An ultrasound-based motion analysis system can be used to assess the spinal posture and range of motion.(7-11) Test-retest reliability of the neutral kyphosis angle has been demonstrated with a system of this type.(12) There are only a few reports on the relationship between posture and clinical and demographic characteristics and disease activity in patients with AS.(4,13,14) Therefore, in this study, we aimed to investigate the relationship between postural changes detected in AS vertebrae and clinical and demographic characteristics of patients using a three-dimensional ultrasonic system.
Patients and Methods
The study was carried out with 88 subjects, 44 with AS (36 males, 8 females; mean age 39.1±9.8 years; range, 18 to 63 years) and 44 healthy volunteers (36 males, 8 females; mean age 38.4±9.4 years; range, 18 to 65 years) at Medical Faculty of Trakya University between September 2014 and January 2015. The patients with AS were diagnosed according to the modified New York criteria and were followed-up in our rheumatology outpatient clinic. Patients were excluded if they had a history of spinal cord repair surgery; were younger than 18 years or older than 65 years; had neurological diseases (stroke, spinal cord injury, cerebral palsy), mental retardation, limb length inequality, or serious emotional disturbances; or were pregnant. The study protocol was approved by the Medical Faculty of Trakya University Ethics Committee. A written informed consent was obtained from each patient. The study was conducted in accordance with the principles of the Declaration of Helsinki.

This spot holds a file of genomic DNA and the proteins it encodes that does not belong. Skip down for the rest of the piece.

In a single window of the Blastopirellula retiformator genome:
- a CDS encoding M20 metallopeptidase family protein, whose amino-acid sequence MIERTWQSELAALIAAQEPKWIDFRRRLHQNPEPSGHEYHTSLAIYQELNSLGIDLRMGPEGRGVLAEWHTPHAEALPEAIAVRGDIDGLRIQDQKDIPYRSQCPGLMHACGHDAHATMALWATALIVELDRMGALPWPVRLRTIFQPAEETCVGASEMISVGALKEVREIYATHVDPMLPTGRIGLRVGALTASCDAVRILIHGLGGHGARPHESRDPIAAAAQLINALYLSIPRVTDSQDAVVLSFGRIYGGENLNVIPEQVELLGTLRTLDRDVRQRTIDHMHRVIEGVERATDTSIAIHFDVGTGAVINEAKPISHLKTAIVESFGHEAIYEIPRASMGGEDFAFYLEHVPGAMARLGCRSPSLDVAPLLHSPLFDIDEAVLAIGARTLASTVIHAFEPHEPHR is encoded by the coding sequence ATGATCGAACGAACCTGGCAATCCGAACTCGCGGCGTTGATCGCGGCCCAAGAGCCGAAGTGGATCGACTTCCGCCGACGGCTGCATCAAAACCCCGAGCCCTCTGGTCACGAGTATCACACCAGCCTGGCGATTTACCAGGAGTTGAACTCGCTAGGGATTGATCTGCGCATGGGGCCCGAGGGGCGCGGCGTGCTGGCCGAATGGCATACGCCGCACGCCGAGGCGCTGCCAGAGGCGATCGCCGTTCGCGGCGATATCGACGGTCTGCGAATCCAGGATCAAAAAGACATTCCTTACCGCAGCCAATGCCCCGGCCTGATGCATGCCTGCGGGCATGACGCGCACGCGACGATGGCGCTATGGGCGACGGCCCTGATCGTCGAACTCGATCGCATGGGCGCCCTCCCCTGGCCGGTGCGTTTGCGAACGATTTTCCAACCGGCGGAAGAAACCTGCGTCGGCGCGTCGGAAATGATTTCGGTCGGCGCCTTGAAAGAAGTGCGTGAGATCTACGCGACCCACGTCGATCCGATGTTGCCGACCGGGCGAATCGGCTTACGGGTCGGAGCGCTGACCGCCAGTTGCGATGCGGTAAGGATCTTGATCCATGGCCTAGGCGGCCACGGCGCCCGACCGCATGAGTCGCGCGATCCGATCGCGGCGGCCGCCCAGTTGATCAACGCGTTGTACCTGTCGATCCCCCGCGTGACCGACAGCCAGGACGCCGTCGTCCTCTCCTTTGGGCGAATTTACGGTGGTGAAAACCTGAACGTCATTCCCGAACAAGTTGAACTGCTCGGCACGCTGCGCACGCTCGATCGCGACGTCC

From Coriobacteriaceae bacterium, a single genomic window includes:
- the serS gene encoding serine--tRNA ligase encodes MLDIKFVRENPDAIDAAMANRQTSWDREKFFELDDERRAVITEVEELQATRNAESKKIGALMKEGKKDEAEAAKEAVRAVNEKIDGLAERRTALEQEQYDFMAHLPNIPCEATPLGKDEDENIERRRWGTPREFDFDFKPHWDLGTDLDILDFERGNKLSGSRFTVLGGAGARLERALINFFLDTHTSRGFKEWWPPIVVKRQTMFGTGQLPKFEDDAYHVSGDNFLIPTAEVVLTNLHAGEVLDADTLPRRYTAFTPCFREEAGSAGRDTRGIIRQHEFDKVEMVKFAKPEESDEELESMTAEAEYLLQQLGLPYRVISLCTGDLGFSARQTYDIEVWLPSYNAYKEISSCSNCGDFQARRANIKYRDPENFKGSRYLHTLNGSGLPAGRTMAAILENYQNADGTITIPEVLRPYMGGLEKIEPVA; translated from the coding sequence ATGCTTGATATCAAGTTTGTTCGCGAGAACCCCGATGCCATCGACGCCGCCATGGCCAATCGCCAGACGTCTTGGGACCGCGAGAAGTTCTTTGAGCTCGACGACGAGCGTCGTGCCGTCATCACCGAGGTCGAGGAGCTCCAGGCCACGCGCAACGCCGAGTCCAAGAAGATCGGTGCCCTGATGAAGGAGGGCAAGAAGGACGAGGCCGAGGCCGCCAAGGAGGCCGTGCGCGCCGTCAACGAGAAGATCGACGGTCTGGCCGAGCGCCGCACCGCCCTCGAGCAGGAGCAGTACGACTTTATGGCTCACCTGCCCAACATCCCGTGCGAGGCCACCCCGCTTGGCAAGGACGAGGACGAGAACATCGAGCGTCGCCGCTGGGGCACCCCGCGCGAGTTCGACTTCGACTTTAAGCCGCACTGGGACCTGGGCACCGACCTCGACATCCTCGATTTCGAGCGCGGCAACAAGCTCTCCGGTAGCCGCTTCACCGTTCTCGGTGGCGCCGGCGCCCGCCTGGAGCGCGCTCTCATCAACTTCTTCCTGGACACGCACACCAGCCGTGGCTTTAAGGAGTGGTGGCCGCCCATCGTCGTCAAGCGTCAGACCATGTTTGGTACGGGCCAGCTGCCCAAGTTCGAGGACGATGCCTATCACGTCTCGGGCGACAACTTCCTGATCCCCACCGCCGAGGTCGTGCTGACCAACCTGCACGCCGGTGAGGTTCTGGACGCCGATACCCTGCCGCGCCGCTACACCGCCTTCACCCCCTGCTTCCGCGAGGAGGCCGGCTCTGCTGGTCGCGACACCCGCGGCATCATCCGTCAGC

Age, sex, height, body weight, and body mass index (BMI) of all subjects were evaluated and recorded. For patients with AS, the age at onset of symptoms, diagnosis age, duration after the diagnosis of the disease, delayed diagnosis duration, exercise frequency and exercise duration were recorded. The Bath Ankylosing Spondylitis Disease Activity Index (BASDAI), Bath Ankylosing Spondylitis Functional Index (BASFI), and Bath Ankylosing Spondylitis Metrology Index (BASMI) scores were calculated.(15) Physical examination included measurement of the chin-manubrium sterni distance, occiput-wall distance, fingertip-to- floor distance, and chest expansion. Laboratory analyses included estimation of the C-reactive protein (CRP) level and sedimentation rate. All of these evaluations were performed by the same researcher.